On legalizing illegal immigrants.
Lou Dobbs on Friday, November 20th, 2009 in an interview on Telemundo
Did Lou Dobbs oppose amnesty? He doesn't oppose it now.
Before resigning as a CNN anchor Nov. 11, Lou Dobbs made a name for himself opposing illegal immigration. So we were surprised to see him a few weeks later on the Spanish-language network Telemundo declaring himself a friend to Latinos.
"Whatever you have thought of me in the past, I can tell you right now that I am one of your greatest friends and I mean for us to work together," Dobbs said during a half-hour interview with Maria Celeste on the news program Al Rojo Vivo . Dobbs said he was considering his options and might make a run for public office.
For most of the interview, Celeste grilled Dobbs about news reports aired on his CNN show that she said were inflammatory and denigrated immigrants. Dobbs said he made mistakes and corrected them, which Celeste disputed. One of the top examples was a report Dobbs ran in 2007 that said undocumented immigrants were responsible for 7,000 new cases of leprosy spread over three years, a claim that has been widely debunked . (There were actually 431 new cases between 2003 and 2005.)
Dobbs said on Telemundo that the United States needs a "rational, effective humane policy" for immigration that emphasized securing the border. But also said, "We need the ability to legalize illegal immigrants on certain conditions."
That last point surprised us, because we thought Dobbs opposed efforts to offer citizenship to undocumented immigrants, commonly called amnesty.
We went poring through the files, and interestingly, we found no point-blank case where Dobbs himself said he personally opposed amnesty.
But he certainly gave the impression that he didn't much care for it. He was particularly opposed to a 2007 immigration bill promoted by President George W. Bush and Republican Sen. John McCain that included eventual citizenship for some illegal immigrants. In one show, he called the bill "idiotic," "just bizarre" and "a horrible piece of legislation."
He asked his viewers to vote on the following question: "Do you believe the Senate, the White House and those who support amnesty for millions of illegal aliens are simply ignoring our existing U.S. law and the will of the American people? Yes or no? Cast your vote at loudobbs.com," he said on May 23, 2007. Later, he reported, "The results of our poll tonight: 97 percent of you responding that the Senate, the White House and those who support amnesty for millions of illegal aliens are ignoring not only existing U.S. law, but the will of the American people."
Dobbs gave another provocative answer to reporter Leslie Stahl of 60 Minutes when she interviewed him in May 2007.
"He all but campaigns against the president's guest worker proposal and seemed to suggest that all illegals should be rounded up," Stahl said, then asked him directly, "But I wonder if you think that we can possibly deport all of those people?"
"I've never called for their deportation," Dobbs said. "But at the same time, when this president and open-borders, illegal-alien-amnesty advocates say, 'You can't deport them,' my answer is: 'You want to bet?' Because this is the United States. ... I think this country can do anything it sets its mind to."
We next turned to two advocates on different sides of the immigration issue to see what they thought of Dobbs' recent comments to Telemundo.
The Southern Poverty Law Center has criticized Dobbs for promoting anti-immigrant views and false news reports. The center's director of research, Heidi Beirich, said that Dobbs has claimed many times to be a friend to immigrants, even though he brings on anti-immigrant guests who make false statements.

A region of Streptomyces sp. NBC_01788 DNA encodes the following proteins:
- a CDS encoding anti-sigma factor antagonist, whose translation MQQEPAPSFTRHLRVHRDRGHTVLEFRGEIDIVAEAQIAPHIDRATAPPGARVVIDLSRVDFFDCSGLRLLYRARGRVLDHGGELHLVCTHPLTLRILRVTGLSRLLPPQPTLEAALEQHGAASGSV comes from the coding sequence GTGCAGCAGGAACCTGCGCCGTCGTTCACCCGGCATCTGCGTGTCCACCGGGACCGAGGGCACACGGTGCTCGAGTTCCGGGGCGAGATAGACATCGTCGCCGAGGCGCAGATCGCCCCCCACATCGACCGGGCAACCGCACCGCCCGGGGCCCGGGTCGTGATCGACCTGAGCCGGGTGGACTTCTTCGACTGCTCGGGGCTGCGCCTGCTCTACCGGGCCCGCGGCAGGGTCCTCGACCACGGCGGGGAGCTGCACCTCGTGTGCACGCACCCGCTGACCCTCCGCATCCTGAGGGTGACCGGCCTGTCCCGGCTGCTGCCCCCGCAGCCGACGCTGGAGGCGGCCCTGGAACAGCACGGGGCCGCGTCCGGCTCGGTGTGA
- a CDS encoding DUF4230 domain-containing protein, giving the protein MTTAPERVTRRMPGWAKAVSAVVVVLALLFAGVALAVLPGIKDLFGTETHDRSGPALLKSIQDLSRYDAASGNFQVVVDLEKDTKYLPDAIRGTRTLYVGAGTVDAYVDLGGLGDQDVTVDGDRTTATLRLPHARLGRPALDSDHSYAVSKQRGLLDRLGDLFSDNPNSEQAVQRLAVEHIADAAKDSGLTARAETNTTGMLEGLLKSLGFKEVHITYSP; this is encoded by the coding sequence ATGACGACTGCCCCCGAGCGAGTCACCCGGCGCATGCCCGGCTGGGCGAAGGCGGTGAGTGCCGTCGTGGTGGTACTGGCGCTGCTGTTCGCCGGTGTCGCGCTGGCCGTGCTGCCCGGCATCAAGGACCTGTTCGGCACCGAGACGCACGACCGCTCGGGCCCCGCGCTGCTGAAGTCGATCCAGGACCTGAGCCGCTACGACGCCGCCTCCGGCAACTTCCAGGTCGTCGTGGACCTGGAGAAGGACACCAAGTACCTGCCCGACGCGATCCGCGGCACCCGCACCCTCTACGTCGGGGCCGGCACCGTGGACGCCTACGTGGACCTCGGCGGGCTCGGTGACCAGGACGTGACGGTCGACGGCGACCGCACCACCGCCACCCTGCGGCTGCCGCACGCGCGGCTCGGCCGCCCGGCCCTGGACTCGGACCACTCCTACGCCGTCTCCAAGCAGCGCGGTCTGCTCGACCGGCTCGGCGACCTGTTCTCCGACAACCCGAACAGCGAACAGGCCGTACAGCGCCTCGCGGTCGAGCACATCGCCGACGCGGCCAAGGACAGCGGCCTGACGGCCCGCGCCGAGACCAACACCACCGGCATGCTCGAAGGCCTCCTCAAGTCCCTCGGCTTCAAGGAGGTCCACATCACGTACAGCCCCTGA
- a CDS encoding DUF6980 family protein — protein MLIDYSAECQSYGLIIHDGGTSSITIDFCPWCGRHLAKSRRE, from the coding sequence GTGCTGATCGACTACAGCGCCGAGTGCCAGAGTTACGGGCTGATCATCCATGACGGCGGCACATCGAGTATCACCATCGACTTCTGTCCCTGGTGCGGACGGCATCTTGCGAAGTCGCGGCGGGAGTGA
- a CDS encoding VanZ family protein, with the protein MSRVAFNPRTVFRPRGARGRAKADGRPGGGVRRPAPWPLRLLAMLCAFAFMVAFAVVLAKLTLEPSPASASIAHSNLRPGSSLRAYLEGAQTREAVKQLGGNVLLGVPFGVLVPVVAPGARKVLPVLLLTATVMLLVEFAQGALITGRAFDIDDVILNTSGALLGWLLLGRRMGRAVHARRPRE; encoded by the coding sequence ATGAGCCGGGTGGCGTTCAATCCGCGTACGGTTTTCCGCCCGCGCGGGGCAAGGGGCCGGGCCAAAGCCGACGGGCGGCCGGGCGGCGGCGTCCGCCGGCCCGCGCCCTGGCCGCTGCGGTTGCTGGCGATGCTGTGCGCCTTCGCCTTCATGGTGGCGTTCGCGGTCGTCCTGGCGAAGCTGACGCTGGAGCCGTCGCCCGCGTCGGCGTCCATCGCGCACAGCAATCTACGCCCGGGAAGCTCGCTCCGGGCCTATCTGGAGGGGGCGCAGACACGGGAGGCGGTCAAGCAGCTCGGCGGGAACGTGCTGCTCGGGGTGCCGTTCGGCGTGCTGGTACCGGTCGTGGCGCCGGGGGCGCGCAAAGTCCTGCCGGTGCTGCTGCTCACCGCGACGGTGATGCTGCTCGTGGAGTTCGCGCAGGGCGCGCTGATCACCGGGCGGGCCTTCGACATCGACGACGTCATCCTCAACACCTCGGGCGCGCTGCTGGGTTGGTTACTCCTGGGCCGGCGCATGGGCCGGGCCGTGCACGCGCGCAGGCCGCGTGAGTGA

"He's let his guests say things that he hasn't challenged many, many times," Beirich said, "He'll sit there and make comments like, 'Incredible,' 'Amazing,' 'Mind-boggling.'"
Of his comments on Telemundo, Beirich said, "It seemed to me very cynical and opportunistic, based on the idea that he wants to jump into politics."
We also spoke with Mark Krikorian, executive director of the Center for Immigration Studies and the author of The New Case Against Immigration, Both Legal and Illegal . Krikorian said he differs with Dobbs in that Dobbs generally favored legal immigration, opposing citizenship only for those who entered the country illegally.
"He was clearly opposed to legalizing illegal aliens, period. There is just no question about it," Krikorian said. "Everyone who cared about immigration thought he was against amnesty."
We asked Krikorian if there was any sort of middle ground here in which someone could favor citizenship for some undocumented immigrants but still be opposed to amnesty.
Krikorian said he didn't think so. "That's what amnesty means -- letting illegal immigrants stay," he said. "He was against legalizing illegal immigrants, and now he says he's for it."
We reached a spokesman for Dobbs, Robert Dilenschneider, who said that Dobbs does indeed believe that undocumented immigrants should be allowed to stay in the country under certain conditions.
"I think you're going to see a new Lou Dobbs in the next year or two, a man looking for solutions, not for problems," he added.
In ruling on whether Dobbs changed his position on citizenship for undocumented immigrants, it's clear that he now favors legalization under certain circumstances. We have not been able to find statements in the past where Dobbs said specifically that he opposed amnesty. But he gave the distinct impression that he opposed it, and many people clearly thought he did oppose it. Now, at a minimum, Dobbs is significantly changing his tone on the issue. We hesitate to give him a Full Flop because we found his older position to be slippery and unclear. So we rate his position a Half Flip.